Unprecedented Pallid Swift influx reaches Britain
Britain has experienced a major influx of Pallid Swifts in recent days on the back of unusual late October warm weather.
Reports of Pallid Swift have come from an incredible 71 sites in Britain and Ireland since 24 October; reports of Common/Pallid Swift have come from more than 100 locations in that timeframe. In many instances records involve two or three birds, although groups of four have been logged, including at West Runton, Norfolk; Dunbar, Lothian; St Abbs Head, Borders; and Buckton, East Yorkshire.
As well as these birds, a Little Swift was discovered at Brean Down, Somerset, on 30th. In The Netherlands, the country's first White-rumped Swift was found at Schiermonnikoog on 26th. Two days later, an astonishing count of 14 Pallid Swifts was made at Vlieland.
BirdGuides reports of Pallid Swift in north-west Europe since 24 October.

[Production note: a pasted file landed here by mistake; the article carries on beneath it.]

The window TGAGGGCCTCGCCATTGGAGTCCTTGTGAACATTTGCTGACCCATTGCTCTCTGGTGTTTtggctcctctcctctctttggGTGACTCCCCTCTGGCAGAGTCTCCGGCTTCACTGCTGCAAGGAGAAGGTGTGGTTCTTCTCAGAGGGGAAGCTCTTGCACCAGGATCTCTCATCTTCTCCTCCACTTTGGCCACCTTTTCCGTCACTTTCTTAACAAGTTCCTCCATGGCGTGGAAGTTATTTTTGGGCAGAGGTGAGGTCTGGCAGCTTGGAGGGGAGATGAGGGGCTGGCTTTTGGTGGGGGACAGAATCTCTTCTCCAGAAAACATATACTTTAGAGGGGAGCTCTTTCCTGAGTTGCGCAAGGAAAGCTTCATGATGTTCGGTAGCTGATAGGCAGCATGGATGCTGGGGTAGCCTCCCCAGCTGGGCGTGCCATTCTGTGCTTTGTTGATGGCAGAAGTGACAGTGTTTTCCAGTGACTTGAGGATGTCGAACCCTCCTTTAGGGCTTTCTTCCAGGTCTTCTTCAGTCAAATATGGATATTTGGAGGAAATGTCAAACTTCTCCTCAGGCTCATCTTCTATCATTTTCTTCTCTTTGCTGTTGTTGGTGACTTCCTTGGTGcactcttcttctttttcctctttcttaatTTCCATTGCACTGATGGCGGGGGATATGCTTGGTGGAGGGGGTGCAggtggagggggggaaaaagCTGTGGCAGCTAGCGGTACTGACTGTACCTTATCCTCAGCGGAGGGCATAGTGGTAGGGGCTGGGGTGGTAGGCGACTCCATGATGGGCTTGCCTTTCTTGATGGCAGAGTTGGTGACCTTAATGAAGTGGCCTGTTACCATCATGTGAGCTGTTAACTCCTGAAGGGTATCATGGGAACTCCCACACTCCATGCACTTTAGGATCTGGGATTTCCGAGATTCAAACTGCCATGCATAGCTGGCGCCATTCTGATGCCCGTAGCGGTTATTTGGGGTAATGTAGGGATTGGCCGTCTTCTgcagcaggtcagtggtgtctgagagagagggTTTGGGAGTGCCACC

The influx is due to near-unprecedented warm-weather conditions in Europe, with a low-pressure system lingering over the north-east Atlantic to the west of the continent, drawing a brisk south or south-westerly airflow out of North Africa and the Canaries, producing temperatures more typical of late August. As well as the swifts, it has been an exceptional period for migrant Lepidoptera, with at least two moth species new to Britain recorded in recent days, as well as influxes of species such as Crimson Speckled.
Keep up to date with the Pallid Swift influx at www.birdguides.com/sightings or by using the BirdGuides app.